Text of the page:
1. Africa is the second largest of the earth’s seven continents and makes up approximately 22% of the earth’s total land area.
2. With the inclusion of the disputed Western Sahara territory and the island nations off the continental coast, there are a total of 54 independent nations in Africa.
3. The current population of Africa is nearly one billion people. Due to rapid population growth in the continent over the last 40 years, its general population is relatively young. In many African states, more than half of the population is under the age of 25.
4. Africa is the most centrally located of all of the continents with both the prime meridian (0 degrees longitude) and the equator (0 degrees latitude) passing through it.
5. The primary region of Africa is often called sub-Saharan Africa and excludes the mostly Islamic countries of North Africa: Western Sahara, Morocco, Algeria, Tunisia, Libya, and Egypt. Sub-Saharan Africa includes 42 nations on mainland Africa and the six island nations.
6. While Africa makes up about 16% of the world’s population, fully one quarter of the world’s languages are spoken only in Africa.
7. Arabic (in various dialects) is the most common language spoken in Africa with about 170 million speakers, primarily residing in North Africa. In the continent as a whole, there are over 2,000 recognized languages spoken.
8. Nigeria is the most populous country in Africa, with an estimated population of 125–145 million people. Egypt is the second most populous country with over 76 million people.
9. The most populated city in Africa is the Egyptian capital of Cairo with an estimated 17 million residents in the metropolitan area.
10. The largest country in Africa is Sudan with a total area of 967,490 square miles (2.5 million square kilometers), and the smallest country is the island nation of The Seychelles with a total area of just 175 square miles (453 square kilometers).
11. Population experts estimate that there are at least 3,000 distinct ethnic groups (tribes) in Africa. Nigeria alone has more than 370 recognized tribes within its population.
12. Lake Victoria is the largest lake in Africa and the second-largest freshwater lake in the world, covering an area of 26,830 square miles (69,490 square kilometers).
13. The Nile River, which drains into the Mediterranean Sea at the northeastern edge of Africa, is the longest river in the world with a total length of 4,132 miles (6,650 kilometers). It is formed from the juncture of two smaller rivers: the White Nile and the Blue Nile.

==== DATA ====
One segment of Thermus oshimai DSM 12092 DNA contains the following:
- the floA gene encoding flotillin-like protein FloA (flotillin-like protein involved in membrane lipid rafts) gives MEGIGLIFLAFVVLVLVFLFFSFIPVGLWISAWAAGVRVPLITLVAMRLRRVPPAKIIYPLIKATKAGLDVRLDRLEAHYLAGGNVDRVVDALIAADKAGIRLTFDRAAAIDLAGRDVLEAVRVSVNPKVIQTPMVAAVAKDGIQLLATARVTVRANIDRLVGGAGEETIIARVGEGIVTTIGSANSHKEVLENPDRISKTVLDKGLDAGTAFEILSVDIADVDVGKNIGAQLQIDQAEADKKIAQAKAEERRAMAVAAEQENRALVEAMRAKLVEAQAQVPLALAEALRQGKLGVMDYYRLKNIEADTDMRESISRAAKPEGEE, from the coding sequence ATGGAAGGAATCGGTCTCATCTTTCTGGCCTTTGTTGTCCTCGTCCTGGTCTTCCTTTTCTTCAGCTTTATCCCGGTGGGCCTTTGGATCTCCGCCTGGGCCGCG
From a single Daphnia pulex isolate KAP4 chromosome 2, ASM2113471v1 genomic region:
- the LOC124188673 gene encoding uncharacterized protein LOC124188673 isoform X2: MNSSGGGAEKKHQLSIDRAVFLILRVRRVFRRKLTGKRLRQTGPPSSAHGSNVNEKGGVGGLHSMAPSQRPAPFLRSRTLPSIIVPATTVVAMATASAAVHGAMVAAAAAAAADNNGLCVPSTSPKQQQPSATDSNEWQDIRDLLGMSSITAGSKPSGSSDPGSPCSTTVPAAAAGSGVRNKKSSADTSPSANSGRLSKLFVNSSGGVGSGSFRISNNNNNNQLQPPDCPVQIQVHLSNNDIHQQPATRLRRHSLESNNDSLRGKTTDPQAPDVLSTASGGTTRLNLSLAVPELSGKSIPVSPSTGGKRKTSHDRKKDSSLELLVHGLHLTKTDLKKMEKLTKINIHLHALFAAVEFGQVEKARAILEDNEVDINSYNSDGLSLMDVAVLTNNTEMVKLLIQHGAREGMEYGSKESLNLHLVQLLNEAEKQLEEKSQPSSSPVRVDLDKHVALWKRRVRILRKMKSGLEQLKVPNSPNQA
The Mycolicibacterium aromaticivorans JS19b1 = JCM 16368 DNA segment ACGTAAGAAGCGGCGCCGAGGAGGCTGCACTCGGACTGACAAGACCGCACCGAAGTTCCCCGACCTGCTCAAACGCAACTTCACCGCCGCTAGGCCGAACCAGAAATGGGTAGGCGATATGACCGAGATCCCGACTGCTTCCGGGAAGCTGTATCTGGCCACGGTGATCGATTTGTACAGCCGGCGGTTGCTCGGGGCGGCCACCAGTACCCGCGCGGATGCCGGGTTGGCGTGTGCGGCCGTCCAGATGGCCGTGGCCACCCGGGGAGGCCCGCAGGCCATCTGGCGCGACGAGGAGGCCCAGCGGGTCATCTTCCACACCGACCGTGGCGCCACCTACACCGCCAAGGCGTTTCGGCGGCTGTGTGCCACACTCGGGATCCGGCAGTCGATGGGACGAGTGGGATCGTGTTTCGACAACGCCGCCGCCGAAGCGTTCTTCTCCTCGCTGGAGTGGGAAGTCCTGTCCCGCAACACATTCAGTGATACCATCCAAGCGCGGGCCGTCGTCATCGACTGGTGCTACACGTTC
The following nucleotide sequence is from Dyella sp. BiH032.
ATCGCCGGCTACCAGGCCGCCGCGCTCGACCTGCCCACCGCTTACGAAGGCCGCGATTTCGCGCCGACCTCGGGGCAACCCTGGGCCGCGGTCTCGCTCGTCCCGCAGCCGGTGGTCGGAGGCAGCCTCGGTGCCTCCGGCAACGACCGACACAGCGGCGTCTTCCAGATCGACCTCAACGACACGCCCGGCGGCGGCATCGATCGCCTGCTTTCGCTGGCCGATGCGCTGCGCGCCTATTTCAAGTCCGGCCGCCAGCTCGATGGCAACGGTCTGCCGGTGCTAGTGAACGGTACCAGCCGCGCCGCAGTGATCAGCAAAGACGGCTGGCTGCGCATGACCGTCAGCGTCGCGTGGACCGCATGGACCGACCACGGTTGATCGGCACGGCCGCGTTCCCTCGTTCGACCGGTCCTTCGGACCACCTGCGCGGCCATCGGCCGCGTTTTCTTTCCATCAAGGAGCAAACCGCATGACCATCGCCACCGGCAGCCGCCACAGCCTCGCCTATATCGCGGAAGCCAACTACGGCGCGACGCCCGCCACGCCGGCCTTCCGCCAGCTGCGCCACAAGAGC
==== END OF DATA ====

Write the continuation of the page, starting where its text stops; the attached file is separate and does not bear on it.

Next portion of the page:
14. Africa contains the world’s largest desert, the Sahara, which makes up an area greater in size than the entire continental U.S.
15. Egypt is the most popular tourist destination in Africa, attracting around 10 million visitors per year.
16. While Egypt is most well known for its pyramids, the Republic of Sudan actually has 223 of its own pyramids, double the number of pyramids in Egypt. Smaller and steeper than their Egyptian counterparts, the pyramids of Sudan are not nearly as famous.
17. Four of the five fastest land animals reside in Africa: the cheetah, the wildebeest, the lion, and the Thomson’s gazelle. All of these animals can run at speeds above 50 miles per hour, with the cheetah reaching a top speed of about 70 miles per hour.
18. Africa is home to the world’s largest living land animal, the African elephant, which can weigh between 6 and 7 tons.
19. The novel Tarzan of the Apes, set in Africa and published by American author Edgar Rice Burroughs in 1912, created such a compelling image of Africa and the book’s title character that a New Orleans newspaper writer only half-jokingly suggested that if Tarzan were to run for president in 1929, he would receive as many votes as incumbent president Herbert Hoover.
20. The deserts of Tunisia housed the original Star Wars movie sets for the film’s planet Tatooine. More than 30 years after the premier of the first movie in the series, the sets are still very well preserved and visitors to Tunisia can even stay in Luke Skywalker’s home.
21. Africa is the poorest and most underdeveloped of all of the continents, despite its wealth of natural resources. The average poor person in sub-Saharan Africa is estimated to live on just $.70 a day.g
22. More than 17 million people in sub-Saharan Africa have died of AIDS, and experts estimate that at least 25 million more people in Africa are HIV-positive.
23. Approximately 90% of all cases of malaria worldwide occur in Africa, and 3,000 African children die each day from its effects.
24. Scientists believe Africa was once joined with Earth’s other continents in a super-continent called Pangaea. While Asia and South America split from Africa in the late Cretaceous epoch (roughly 80 million years ago), the African continent remained relatively stable and has not moved much throughout time. Geologists believe the large island of Madagascar split from the African continent as early as 160 millions years ago.
25. Central eastern Africa is believed by most scientists to be the origin place of both humans and great apes. The earliest remains of the modern human species Homo sapiens have been found in Ethiopia and date to roughly 200,000 years ago.
26. The scientist Charles Darwin was the first to suggest that the ancestors of human beings may have originated in Africa. However, prejudicial attitudes toward the continent made many people in the Western world highly resistant to the idea until well into the twentieth century.
27. In 1974, the skeleton of “Lucy,” a hominid who lived approximately 3.2 million years ago and has been considered a common ancestor to the human family, was discovered in Hadar, Ethiopia. In 1979, a 165-foot trail of the earliest hominid footprints was discovered in the Kibish region of Tanzania. The two discoveries indisputably marked northeastern Africa as the birthplace of humanity.